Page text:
How are women with disabilities affected by violence that is different from other women?

Often overlooked, women with disabilities can experience unique types of abuse. According to one study, women with disabilities are two times as likely to report severe physical violence and three times as likely to be forced into sexual activity.1

Vania Sukola, who is a registered psychotherapist and lead counsellor for women with intellectual disabilities who have experienced violence at Family Service Toronto for the past 11 years, discusses some of the particular challenges faced by women with disabilities when confronted with violence.

Family Service Toronto is developing a new curriculum and training to help lawyers be more trauma-informed when working with women who have been abused including the experience of women with disabilities.

  • LAO: How are women with disabilities affected by violence that is different from other women?

  • VS: Abuse is experienced in many ways, whether it is physical, sexual, emotional, financial or psychological. Any woman can experience abuse in any number of these ways but women with [sic] dis/abilities experience unique examples of these types of abuse that can be different from other communities of women. For example, women with dis/abilities experience physical abuse when a partner, family member or caregiver uses violence purposefully targets the part of the body that the woman needs support with, or they get called hurtful and derogatory names connected to their disability.

    Women who are labelled with intellectual dis/abilities can experience forms of sexual abuse that are unique to this group. There are myths and stereotypes that perpetuate the idea that women with intellectual or developmental disabilities either do not know what sex is, cannot consent, or cannot identify that they did something without consent. It is said that close to 80 percent of women with intellectual dis/abilities experience some form of sexual assault.

  • LAO: Do women with disabilities confronting violence face unique challenges in Toronto or Ontario, legal or otherwise?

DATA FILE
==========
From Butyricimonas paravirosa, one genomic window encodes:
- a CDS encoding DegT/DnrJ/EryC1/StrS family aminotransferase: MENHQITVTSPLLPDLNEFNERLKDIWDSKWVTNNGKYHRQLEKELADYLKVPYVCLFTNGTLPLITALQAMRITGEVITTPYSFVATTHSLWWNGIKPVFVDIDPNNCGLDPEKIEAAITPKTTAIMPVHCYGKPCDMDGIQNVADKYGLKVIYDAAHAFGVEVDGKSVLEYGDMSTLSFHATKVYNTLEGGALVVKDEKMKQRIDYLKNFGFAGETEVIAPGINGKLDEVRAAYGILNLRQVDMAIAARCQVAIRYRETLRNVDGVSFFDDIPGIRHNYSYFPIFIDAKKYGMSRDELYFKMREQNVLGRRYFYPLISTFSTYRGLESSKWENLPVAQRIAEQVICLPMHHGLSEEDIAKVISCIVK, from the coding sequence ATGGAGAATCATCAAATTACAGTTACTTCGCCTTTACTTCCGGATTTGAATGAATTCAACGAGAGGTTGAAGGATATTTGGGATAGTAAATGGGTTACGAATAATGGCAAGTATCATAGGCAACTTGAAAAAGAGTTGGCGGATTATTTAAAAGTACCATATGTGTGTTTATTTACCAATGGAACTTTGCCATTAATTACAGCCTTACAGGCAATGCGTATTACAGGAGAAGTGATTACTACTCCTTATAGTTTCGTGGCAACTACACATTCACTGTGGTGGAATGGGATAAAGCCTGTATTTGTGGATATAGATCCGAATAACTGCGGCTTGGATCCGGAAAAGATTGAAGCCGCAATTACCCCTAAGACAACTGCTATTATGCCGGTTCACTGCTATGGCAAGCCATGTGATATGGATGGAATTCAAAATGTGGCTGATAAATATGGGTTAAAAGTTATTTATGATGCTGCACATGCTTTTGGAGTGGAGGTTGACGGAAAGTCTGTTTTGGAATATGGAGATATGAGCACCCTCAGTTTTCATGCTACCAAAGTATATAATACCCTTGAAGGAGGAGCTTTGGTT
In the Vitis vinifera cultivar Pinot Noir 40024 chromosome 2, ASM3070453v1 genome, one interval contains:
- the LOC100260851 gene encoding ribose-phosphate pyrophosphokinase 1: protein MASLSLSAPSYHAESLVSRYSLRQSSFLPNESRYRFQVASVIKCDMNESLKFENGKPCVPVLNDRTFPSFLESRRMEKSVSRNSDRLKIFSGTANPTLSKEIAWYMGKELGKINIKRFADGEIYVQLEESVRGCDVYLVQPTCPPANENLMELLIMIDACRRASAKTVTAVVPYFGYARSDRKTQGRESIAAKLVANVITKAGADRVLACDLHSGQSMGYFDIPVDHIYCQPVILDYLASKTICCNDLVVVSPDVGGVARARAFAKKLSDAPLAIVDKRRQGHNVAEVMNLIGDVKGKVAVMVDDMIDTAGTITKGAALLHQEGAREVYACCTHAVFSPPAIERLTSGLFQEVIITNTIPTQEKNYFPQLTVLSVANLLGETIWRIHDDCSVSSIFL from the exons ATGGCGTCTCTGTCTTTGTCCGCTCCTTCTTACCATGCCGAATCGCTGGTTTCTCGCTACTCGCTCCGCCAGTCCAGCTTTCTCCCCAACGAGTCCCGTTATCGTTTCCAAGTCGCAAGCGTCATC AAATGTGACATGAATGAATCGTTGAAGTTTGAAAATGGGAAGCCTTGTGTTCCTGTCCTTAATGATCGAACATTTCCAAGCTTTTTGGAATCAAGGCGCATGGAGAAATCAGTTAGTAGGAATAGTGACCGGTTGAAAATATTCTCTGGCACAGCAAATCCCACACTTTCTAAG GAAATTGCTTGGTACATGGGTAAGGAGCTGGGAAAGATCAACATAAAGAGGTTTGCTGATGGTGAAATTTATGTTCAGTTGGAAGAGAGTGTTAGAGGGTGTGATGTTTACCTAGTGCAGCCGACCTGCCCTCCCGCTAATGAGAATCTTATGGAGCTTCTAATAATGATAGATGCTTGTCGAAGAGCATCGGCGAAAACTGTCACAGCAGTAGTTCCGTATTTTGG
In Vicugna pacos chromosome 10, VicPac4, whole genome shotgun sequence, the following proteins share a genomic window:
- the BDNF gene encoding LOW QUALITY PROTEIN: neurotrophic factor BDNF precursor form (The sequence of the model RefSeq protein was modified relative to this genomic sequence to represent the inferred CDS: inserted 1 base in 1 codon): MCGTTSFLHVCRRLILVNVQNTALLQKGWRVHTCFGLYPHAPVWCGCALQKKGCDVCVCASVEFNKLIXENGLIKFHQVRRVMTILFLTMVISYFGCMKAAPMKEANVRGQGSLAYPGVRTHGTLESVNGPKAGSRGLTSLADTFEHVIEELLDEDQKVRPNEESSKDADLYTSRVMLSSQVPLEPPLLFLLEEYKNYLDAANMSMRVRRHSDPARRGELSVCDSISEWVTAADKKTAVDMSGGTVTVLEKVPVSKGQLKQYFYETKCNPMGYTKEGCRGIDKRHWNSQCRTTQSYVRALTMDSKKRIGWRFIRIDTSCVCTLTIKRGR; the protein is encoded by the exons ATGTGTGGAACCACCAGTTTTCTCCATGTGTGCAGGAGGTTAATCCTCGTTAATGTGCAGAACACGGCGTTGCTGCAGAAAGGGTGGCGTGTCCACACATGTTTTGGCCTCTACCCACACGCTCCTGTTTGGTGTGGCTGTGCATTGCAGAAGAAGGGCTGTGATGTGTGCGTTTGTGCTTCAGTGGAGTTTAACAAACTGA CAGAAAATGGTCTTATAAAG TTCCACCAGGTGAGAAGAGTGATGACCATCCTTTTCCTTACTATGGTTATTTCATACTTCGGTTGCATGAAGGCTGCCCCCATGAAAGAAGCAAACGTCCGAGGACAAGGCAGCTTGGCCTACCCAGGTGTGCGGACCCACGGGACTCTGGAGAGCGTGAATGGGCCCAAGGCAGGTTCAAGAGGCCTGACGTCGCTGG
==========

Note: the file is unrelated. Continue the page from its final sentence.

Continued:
• VS: Different communities of women do experience unique forms of abuse. For instance, newcomer women experience abuse that is culturally situated—they may experience a threat to their sponsorship; women who are in same-sex relationships may be threatened to be outed by their abuser. In general, abuse in Toronto is not unique. One thing is that while there are special programs for housing support [for women confronting violence], there are few buildings that have accessible units and the wait for special priority housing is quite long. There are a few shelters in the city that are accessible, but they are typically full and do not have attendant care programs attached to them.

    There is a new program in Ontario that is geared to support adults who are labelled with intellectual disabilities. It is called ReportON and is in place to support families, friends, workers, and the community when abuse is suspected.

  • LAO: Is violence against women with disabilities well understood by the public?

  • VS: I don’t think it’s very well understood at all. I think that women with disabilities are seen in a way that others them, and separates them from those of us that are able-bodied. I think that there are negative and discriminatory internalized views and stereotypes that can impact how those of us who don’t live with disabilities view them. I further believe that children are not taught how to be accepting and inclusive at a young age. This misguided belief carries into our adult lives, and instead of respect and inclusion, we look to people who are different than us with pity or embarrassment.

  • LAO: What steps need to be taken in Ontario to eliminate this phenomenon?

  • VS: It would be helpful to have people work together to lessen the barriers and to in fact create change and opportunities. Having lawyers (criminal, family, estates, employment and immigration) work alongside abused women’s advocates can make that change more possible. Instead of keeping the silos up that separate the work and sectors, working from a more community-focused perspective is a more proactive way to make change happen. This can be done when advocating for better housing, for more safety for women, for more substantial sentencing of abusers, for believing survivors, for having better options for mothers, newcomers and refugees.

  • LAO: What role can organizations like Legal Aid Ontario play in accomplishing this? How do you work with them and others?

  • VS: I think it is imperative to help women feel like they are being supported.

    It is important to meet them where they are at, be it physically or mentally. For instance, that may mean spending a longer period with them to explain the legal process or legal terms. It may mean learning more about what it means to be trauma-informed. One place to start to make this shift is to bring lawyers together and engage in training and discussions around trauma-informed practices, abuse and how to be a good support to your clients.

Footnotes

  1. Violence Against Women with Disabilities – Violence Prevention Review, February 2011
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